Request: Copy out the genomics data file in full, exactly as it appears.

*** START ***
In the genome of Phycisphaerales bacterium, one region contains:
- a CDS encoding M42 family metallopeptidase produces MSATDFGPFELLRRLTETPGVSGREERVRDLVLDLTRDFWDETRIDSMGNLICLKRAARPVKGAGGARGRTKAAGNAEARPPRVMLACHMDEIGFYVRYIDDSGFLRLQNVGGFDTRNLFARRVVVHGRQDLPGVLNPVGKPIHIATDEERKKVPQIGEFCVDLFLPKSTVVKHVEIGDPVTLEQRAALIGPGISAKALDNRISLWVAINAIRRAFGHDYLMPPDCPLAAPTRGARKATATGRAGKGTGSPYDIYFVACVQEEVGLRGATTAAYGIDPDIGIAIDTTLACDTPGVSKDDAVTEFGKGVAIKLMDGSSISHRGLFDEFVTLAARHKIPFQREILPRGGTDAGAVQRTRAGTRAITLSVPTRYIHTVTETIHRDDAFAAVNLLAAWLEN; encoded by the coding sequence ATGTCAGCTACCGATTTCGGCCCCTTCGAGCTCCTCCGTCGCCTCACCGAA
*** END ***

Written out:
In the genome of Phycisphaerales bacterium, one region contains:
- a CDS encoding M42 family metallopeptidase produces MSATDFGPFELLRRLTETPGVSGREERVRDLVLDLTRDFWDETRIDSMGNLICLKRAARPVKGAGGARGRTKAAGNAEARPPRVMLACHMDEIGFYVRYIDDSGFLRLQNVGGFDTRNLFARRVVVHGRQDLPGVLNPVGKPIHIATDEERKKVPQIGEFCVDLFLPKSTVVKHVEIGDPVTLEQRAALIGPGISAKALDNRISLWVAINAIRRAFGHDYLMPPDCPLAAPTRGARKATATGRAGKGTGSPYDIYFVACVQEEVGLRGATTAAYGIDPDIGIAIDTTLACDTPGVSKDDAVTEFGKGVAIKLMDGSSISHRGLFDEFVTLAARHKIPFQREILPRGGTDAGAVQRTRAGTRAITLSVPTRYIHTVTETIHRDDAFAAVNLLAAWLEN; encoded by the coding sequence ATGTCAGCTACCGATTTCGGCCCCTTCGAGCTCCTCCGTCGCCTCACCGAA